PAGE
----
Poetry as Public Memory: PCA&D presents first program in its 2021-22 Diverse Voices series

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Monday, September 27th, 2021

The Liberal Arts Department kicks off its Diverse Voices Speaker Series for the year on Thursday, Sept. 30, at 7 pm. That evening the College presents Composing Culture, Poetry as Public Memory with moderator Dr. Jennie Keohane, a rhetorician and scholar of public memory texts at the University of Baltimore; Joseph Ross, the author of four books of poetry and member of the Poetry Board at the Folger Shakespeare Library in Washington, D.C., where he teaches poetry; and poet Steven Leyva, assistant professor at the University of Baltimore.
Poetry as public memory gives us a way, collectively, of remembering, ordering, and questioning history. We asked Leyva, Ross, and Keohane about this “time capsule” of sorts: Whether it’s possible for America in the 21st century to have a collective, universal memory, and what poetry first sparked a recognition in them that has led them into a love of poetry, and to look the way a poem can influence how we look at history.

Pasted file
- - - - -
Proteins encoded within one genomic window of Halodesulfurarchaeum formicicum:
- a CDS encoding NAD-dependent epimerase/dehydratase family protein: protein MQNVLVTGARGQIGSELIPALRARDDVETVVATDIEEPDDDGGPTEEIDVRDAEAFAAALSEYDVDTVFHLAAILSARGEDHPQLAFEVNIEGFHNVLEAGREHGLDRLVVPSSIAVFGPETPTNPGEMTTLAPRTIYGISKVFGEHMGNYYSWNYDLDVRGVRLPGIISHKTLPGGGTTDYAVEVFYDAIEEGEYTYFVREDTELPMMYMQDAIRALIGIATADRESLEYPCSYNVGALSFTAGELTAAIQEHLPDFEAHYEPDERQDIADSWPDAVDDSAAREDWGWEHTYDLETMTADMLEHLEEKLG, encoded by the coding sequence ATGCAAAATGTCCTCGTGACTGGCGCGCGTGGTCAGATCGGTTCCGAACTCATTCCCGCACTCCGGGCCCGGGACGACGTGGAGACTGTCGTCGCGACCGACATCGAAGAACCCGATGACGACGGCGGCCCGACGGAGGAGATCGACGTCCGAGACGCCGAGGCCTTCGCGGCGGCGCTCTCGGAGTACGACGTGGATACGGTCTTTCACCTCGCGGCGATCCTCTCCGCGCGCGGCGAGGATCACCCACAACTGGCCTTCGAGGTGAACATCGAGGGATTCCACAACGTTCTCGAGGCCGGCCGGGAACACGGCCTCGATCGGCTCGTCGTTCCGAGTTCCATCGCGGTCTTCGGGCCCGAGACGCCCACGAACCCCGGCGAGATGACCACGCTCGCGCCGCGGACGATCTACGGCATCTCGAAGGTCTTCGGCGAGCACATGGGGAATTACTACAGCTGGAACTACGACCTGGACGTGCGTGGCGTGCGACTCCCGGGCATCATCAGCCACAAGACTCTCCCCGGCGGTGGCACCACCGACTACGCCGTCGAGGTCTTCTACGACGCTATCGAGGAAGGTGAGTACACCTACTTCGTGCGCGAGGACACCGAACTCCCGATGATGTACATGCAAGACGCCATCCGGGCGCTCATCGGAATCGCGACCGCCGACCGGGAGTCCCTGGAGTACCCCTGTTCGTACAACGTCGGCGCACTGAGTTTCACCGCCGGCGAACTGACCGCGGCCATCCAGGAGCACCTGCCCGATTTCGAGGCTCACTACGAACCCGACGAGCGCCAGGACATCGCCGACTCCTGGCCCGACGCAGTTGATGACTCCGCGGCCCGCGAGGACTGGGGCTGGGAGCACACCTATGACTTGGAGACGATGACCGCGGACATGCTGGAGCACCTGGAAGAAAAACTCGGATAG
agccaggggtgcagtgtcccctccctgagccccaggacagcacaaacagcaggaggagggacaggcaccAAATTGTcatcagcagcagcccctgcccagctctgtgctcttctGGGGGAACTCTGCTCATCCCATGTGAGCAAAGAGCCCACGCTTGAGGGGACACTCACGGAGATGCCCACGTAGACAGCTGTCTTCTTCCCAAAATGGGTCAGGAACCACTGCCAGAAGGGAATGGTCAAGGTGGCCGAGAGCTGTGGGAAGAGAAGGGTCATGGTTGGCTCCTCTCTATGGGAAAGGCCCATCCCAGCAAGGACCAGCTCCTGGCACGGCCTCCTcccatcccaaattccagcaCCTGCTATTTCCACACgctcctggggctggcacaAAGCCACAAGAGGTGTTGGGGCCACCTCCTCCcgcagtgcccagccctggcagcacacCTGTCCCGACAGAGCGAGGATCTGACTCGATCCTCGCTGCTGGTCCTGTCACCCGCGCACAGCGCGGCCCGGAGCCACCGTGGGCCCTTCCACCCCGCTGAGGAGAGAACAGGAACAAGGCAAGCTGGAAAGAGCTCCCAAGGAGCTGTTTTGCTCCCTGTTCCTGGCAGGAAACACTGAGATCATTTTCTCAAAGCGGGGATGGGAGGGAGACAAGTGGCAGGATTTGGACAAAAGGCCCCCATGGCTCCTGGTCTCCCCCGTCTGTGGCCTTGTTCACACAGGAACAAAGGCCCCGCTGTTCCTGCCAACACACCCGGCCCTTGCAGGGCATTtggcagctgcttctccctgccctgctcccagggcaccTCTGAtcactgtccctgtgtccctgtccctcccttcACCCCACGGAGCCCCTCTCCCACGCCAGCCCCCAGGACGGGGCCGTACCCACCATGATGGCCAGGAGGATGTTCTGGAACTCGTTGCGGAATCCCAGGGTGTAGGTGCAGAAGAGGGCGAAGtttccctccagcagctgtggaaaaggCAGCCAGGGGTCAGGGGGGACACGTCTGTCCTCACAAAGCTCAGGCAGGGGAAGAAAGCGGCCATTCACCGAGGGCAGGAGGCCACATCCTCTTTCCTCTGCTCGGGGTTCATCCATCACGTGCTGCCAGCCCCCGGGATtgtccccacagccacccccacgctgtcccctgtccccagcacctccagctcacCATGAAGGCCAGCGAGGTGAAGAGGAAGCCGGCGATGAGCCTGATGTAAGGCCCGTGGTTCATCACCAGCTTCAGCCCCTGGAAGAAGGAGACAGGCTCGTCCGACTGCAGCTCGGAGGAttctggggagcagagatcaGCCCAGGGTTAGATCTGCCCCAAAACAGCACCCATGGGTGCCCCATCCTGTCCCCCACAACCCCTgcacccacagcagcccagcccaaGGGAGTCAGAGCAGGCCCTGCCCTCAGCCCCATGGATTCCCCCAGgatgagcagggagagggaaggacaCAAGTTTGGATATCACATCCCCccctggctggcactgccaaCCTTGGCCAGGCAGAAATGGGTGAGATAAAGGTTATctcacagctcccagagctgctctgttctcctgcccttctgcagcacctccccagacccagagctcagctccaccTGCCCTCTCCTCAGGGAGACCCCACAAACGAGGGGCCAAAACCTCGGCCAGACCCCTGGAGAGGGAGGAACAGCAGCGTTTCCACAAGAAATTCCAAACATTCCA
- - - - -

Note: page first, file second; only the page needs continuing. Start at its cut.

Composing Culture, Poetry as Public Memory
Thursday, Sept. 30, 7 pm
Open to the public

Steven Leyva

It seems you’re a perfect candidate to address how poetry, specifically, can form public memory: Work like “Here is a Sea We Cannot Call Sea,” or “Gorgoneion: Ft Worth,” with their focus on specific places and experiences. Is it your goal, in work like this, to create a poetry of public memory, or one that is very personal to you?

Steven Leyva: To the degree that any poem draws a reader toward the sublime, toward a sense of wonder and awe in language, it creates a shared experience, but I think shared experience – even as literature makes connections across time – is different than common memory. When a reader can connect a heartfelt moment of art with a physical place or event then it can calcify into something like this: when you think of that place you think of the poem’s way of seeing that place. Or sort of what the poet Cavafy said, “You will know what these Ithakas mean”.